If your company isn’t ready to move away from the labor-intensive annual review process, here’s how you can make it less painful.

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During January, most of your time was consumed with reading your employees’ self-evaluations, writing a performance appraisal for each person on your team, meeting with each employee to discuss their annual review and then tying the performance outcomes into the company’s financial incentive system.

Now it’s February and you’re feeling exhausted. You’re also trying to catch up on all the other projects you had to put on hold while you were writing and conducting performance reviews and handling what felt like a mountain of electronic paperwork.

While you’ve been wishing your company would follow the lead of Microsoft, Adobe, Dell, IBM and other technology companies and move away from the old-school, labor-intensive annual review process, senior management at your company isn’t comfortable with the idea.

If your company isn’t ready to abandon annual reviews yet, here’s how you can make this process less painful.

Create a Goals & Objectives (G&O) document for each employee. Work with each employee to clearly define their key projects and tasks for the next three to six months, sorted by priority and timing. Let each person know they will be the “owner” of their document and are responsible for providing you with regular progress updates.

Schedule progress update meetings. Determine how often you’ll hold update meetings with each employee and for how long. The timing will depend on the pace of the work your group handles and the number of employees. You might meet once a week for 15 to 30 minutes, or once a month for 60 minutes or longer.

Set expectations. Ensure each employee understands what will happen during these update meetings. This isn’t an inquisition about their progress. It should be an open, two-way discussion with the employee telling you how things are going (using their G&O document as a visual aid) and anything they’ve run up against that’s standing in his or her way of being successful.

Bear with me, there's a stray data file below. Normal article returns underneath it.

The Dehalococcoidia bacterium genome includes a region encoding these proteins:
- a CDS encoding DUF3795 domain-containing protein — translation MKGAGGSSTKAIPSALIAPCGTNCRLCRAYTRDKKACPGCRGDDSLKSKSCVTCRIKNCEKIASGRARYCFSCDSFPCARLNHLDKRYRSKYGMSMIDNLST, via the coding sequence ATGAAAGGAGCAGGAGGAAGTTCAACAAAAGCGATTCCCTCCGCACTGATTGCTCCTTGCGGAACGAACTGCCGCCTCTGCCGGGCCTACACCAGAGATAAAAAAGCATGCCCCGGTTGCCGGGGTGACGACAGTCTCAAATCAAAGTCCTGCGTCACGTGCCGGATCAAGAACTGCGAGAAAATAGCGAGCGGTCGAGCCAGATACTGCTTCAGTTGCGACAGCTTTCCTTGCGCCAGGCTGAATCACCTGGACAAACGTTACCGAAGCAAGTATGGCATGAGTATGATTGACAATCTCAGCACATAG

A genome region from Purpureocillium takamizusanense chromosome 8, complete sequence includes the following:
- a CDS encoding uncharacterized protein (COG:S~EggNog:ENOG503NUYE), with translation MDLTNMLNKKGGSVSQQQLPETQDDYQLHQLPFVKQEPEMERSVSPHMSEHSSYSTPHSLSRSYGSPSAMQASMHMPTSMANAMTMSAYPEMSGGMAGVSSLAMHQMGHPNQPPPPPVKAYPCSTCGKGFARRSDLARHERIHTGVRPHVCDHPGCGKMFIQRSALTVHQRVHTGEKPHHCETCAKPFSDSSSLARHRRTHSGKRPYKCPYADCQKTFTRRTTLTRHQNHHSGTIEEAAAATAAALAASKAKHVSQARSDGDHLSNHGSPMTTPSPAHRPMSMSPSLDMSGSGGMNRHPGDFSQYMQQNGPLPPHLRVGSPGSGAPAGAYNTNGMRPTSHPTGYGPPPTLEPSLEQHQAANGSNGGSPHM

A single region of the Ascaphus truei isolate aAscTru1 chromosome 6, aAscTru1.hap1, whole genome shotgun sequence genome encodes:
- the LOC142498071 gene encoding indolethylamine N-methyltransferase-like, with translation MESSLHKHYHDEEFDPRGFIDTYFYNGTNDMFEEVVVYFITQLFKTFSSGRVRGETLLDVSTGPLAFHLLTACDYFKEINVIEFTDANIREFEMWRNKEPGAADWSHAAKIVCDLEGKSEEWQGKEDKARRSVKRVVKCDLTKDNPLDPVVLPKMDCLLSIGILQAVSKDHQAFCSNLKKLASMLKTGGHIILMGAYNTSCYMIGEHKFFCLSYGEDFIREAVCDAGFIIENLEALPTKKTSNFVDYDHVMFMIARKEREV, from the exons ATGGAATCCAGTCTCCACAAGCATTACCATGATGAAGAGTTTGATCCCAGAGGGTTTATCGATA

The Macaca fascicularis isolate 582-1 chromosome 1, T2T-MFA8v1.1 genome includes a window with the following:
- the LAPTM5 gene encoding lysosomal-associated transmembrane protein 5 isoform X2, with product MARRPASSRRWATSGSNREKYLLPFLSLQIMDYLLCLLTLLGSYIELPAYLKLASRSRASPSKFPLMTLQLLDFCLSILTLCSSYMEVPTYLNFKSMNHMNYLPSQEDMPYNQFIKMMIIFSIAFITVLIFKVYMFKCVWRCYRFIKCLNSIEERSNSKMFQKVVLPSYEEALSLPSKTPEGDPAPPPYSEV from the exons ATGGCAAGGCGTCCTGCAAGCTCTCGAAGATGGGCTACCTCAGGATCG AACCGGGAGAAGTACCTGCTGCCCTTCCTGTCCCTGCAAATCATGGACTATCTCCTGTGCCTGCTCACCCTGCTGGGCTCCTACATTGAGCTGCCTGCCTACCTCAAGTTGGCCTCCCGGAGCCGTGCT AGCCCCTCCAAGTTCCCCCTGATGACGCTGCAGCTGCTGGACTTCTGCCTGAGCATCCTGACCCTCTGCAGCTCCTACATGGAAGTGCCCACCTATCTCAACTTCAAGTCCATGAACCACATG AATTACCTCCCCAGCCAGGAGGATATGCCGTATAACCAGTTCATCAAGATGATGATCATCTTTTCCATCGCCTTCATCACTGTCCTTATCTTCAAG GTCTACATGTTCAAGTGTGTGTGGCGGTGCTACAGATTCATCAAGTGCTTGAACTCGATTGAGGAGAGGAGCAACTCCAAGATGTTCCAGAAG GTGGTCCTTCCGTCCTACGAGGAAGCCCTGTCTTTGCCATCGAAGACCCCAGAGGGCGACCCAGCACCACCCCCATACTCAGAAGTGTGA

Shift from telling to asking. The progress discussion isn’t about you (the manager) telling an employee what to do or how to do it. It’s about listening and asking questions to better understand what you can do to remove impediments or to help each employee further develop their skills.

Each quarter, add to the G&O document. During the update meetings, have employees add any new projects or tasks that have been identified and work together to prioritize his or her workload.

The use of the G&O document, updated throughout the year, and the regularly scheduled update meetings will help to:

  • Ensure that what needs to be accomplished is moving forward as planned
  • Uncover issues that could slow or impede progress
  • Reduce the risk of being surprised when it’s too late to take corrective action
  • Determine any actions you need to take to best support each employee

When it comes time for your company’s annual performance review process, you’ll be ready — because you will have a document that captures all the important information about what each employee accomplished every quarter throughout the year.

Bonus: No information in a performance review will ever be a surprise to an employee, because you’ll have been meeting on a regular basis with each person throughout the year.

Lisa Quast is a certified executive coach, and the author of the book Secrets of a Hiring Manager Turned Career Coach. Email her at lquast@careerwomaninc.com.